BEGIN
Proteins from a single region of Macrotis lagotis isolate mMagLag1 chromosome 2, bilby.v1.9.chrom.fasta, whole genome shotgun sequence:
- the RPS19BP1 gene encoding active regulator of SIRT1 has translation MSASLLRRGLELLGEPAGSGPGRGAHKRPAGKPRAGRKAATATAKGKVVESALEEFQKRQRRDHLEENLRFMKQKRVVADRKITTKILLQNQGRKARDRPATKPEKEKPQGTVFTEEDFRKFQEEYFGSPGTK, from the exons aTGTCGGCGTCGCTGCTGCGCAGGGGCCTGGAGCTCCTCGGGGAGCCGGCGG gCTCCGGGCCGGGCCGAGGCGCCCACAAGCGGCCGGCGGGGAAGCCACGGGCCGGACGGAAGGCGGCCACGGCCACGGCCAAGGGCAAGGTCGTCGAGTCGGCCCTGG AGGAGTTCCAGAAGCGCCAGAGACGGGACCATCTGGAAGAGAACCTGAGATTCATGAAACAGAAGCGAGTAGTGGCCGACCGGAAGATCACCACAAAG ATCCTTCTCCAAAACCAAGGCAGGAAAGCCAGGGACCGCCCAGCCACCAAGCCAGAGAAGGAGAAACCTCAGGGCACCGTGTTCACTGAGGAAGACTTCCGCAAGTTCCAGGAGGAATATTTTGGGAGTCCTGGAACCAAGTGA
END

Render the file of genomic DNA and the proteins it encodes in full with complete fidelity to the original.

Proteins from a single region of Macrotis lagotis isolate mMagLag1 chromosome 2, bilby.v1.9.chrom.fasta, whole genome shotgun sequence:
- the RPS19BP1 gene encoding active regulator of SIRT1 has translation MSASLLRRGLELLGEPAGSGPGRGAHKRPAGKPRAGRKAATATAKGKVVESALEEFQKRQRRDHLEENLRFMKQKRVVADRKITTKILLQNQGRKARDRPATKPEKEKPQGTVFTEEDFRKFQEEYFGSPGTK, from the exons aTGTCGGCGTCGCTGCTGCGCAGGGGCCTGGAGCTCCTCGGGGAGCCGGCGG gCTCCGGGCCGGGCCGAGGCGCCCACAAGCGGCCGGCGGGGAAGCCACGGGCCGGACGGAAGGCGGCCACGGCCACGGCCAAGGGCAAGGTCGTCGAGTCGGCCCTGG AGGAGTTCCAGAAGCGCCAGAGACGGGACCATCTGGAAGAGAACCTGAGATTCATGAAACAGAAGCGAGTAGTGGCCGACCGGAAGATCACCACAAAG ATCCTTCTCCAAAACCAAGGCAGGAAAGCCAGGGACCGCCCAGCCACCAAGCCAGAGAAGGAGAAACCTCAGGGCACCGTGTTCACTGAGGAAGACTTCCGCAAGTTCCAGGAGGAATATTTTGGGAGTCCTGGAACCAAGTGA